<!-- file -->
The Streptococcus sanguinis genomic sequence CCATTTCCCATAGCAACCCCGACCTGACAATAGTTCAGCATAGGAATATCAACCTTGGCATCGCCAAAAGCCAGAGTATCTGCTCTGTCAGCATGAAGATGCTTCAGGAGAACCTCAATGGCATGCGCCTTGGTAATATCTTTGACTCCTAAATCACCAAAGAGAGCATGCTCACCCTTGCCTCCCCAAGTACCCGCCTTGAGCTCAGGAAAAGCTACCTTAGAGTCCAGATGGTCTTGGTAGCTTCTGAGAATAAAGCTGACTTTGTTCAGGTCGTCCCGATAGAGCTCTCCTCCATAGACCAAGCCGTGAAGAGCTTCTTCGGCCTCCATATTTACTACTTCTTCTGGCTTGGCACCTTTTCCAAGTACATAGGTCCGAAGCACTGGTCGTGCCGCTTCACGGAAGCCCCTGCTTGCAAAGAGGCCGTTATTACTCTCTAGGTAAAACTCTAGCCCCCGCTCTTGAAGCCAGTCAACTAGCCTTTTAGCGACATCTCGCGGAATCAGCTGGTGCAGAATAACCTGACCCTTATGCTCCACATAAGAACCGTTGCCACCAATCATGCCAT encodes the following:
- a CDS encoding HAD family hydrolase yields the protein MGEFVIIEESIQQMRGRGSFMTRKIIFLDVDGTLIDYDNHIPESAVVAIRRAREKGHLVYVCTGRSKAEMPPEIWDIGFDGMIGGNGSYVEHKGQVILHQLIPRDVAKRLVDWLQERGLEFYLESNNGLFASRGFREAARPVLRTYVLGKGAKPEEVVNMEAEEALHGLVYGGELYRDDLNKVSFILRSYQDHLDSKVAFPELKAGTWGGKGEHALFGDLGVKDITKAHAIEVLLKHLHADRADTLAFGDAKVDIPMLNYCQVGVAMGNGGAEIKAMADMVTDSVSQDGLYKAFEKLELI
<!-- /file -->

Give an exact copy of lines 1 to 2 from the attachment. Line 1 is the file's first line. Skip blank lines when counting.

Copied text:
The Streptococcus sanguinis genomic sequence CCATTTCCCATAGCAACCCCGACCTGACAATAGTTCAGCATAGGAATATCAACCTTGGCATCGCCAAAAGCCAGAGTATCTGCTCTGTCAGCATGAAGATGCTTCAGGAGAACCTCAATGGCATGCGCCTTGGTAATATCTTTGACTCCTAAATCACCAAAGAGAGCATGCTCACCCTTGCCTCCCCAAGTACCCGCCTTGAGCTCAGGAAAAGCTACCTTAGAGTCCAGATGGTCTTGGTAGCTTCTGAGAATAAAGCTGACTTTGTTCAGGTCGTCCCGATAGAGCTCTCCTCCATAGACCAAGCCGTGAAGAGCTTCTTCGGCCTCCATATTTACTACTTCTTCTGGCTTGGCACCTTTTCCAAGTACATAGGTCCGAAGCACTGGTCGTGCCGCTTCACGGAAGCCCCTGCTTGCAAAGAGGCCGTTATTACTCTCTAGGTAAAACTCTAGCCCCCGCTCTTGAAGCCAGTCAACTAGCCTTTTAGCGACATCTCGCGGAATCAGCTGGTGCAGAATAACCTGACCCTTATGCTCCACATAAGAACCGTTGCCACCAATCATGCCAT encodes the following:
- a CDS encoding HAD family hydrolase yields the protein MGEFVIIEESIQQMRGRGSFMTRKIIFLDVDGTLIDYDNHIPESAVVAIRRAREKGHLVYVCTGRSKAEMPPEIWDIGFDGMIGGNGSYVEHKGQVILHQLIPRDVAKRLVDWLQERGLEFYLESNNGLFASRGFREAARPVLRTYVLGKGAKPEEVVNMEAEEALHGLVYGGELYRDDLNKVSFILRSYQDHLDSKVAFPELKAGTWGGKGEHALFGDLGVKDITKAHAIEVLLKHLHADRADTLAFGDAKVDIPMLNYCQVGVAMGNGGAEIKAMADMVTDSVSQDGLYKAFEKLELI